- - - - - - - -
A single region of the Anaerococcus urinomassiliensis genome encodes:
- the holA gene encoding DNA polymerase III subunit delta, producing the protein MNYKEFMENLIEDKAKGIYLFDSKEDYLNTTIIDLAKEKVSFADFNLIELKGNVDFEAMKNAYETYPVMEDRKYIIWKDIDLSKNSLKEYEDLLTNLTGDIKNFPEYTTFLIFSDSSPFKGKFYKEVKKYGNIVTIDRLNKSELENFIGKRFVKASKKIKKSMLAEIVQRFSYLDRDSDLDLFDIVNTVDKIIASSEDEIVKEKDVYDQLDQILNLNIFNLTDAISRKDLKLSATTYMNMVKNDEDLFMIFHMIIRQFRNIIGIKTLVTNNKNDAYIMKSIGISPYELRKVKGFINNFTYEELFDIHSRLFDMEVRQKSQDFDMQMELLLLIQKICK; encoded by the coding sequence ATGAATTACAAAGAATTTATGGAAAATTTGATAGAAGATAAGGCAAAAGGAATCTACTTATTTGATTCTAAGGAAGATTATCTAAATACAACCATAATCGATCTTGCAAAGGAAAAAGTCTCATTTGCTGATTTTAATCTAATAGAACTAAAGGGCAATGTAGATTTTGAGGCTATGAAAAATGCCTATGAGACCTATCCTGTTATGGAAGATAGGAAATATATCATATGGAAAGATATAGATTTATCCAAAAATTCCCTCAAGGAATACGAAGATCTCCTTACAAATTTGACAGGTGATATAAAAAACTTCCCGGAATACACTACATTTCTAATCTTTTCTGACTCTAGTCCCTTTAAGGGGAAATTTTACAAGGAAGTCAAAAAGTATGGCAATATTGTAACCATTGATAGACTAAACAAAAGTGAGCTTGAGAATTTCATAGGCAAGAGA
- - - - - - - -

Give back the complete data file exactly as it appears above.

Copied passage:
A single region of the Anaerococcus urinomassiliensis genome encodes:
- the holA gene encoding DNA polymerase III subunit delta, producing the protein MNYKEFMENLIEDKAKGIYLFDSKEDYLNTTIIDLAKEKVSFADFNLIELKGNVDFEAMKNAYETYPVMEDRKYIIWKDIDLSKNSLKEYEDLLTNLTGDIKNFPEYTTFLIFSDSSPFKGKFYKEVKKYGNIVTIDRLNKSELENFIGKRFVKASKKIKKSMLAEIVQRFSYLDRDSDLDLFDIVNTVDKIIASSEDEIVKEKDVYDQLDQILNLNIFNLTDAISRKDLKLSATTYMNMVKNDEDLFMIFHMIIRQFRNIIGIKTLVTNNKNDAYIMKSIGISPYELRKVKGFINNFTYEELFDIHSRLFDMEVRQKSQDFDMQMELLLLIQKICK; encoded by the coding sequence ATGAATTACAAAGAATTTATGGAAAATTTGATAGAAGATAAGGCAAAAGGAATCTACTTATTTGATTCTAAGGAAGATTATCTAAATACAACCATAATCGATCTTGCAAAGGAAAAAGTCTCATTTGCTGATTTTAATCTAATAGAACTAAAGGGCAATGTAGATTTTGAGGCTATGAAAAATGCCTATGAGACCTATCCTGTTATGGAAGATAGGAAATATATCATATGGAAAGATATAGATTTATCCAAAAATTCCCTCAAGGAATACGAAGATCTCCTTACAAATTTGACAGGTGATATAAAAAACTTCCCGGAATACACTACATTTCTAATCTTTTCTGACTCTAGTCCCTTTAAGGGGAAATTTTACAAGGAAGTCAAAAAGTATGGCAATATTGTAACCATTGATAGACTAAACAAAAGTGAGCTTGAGAATTTCATAGGCAAGAGA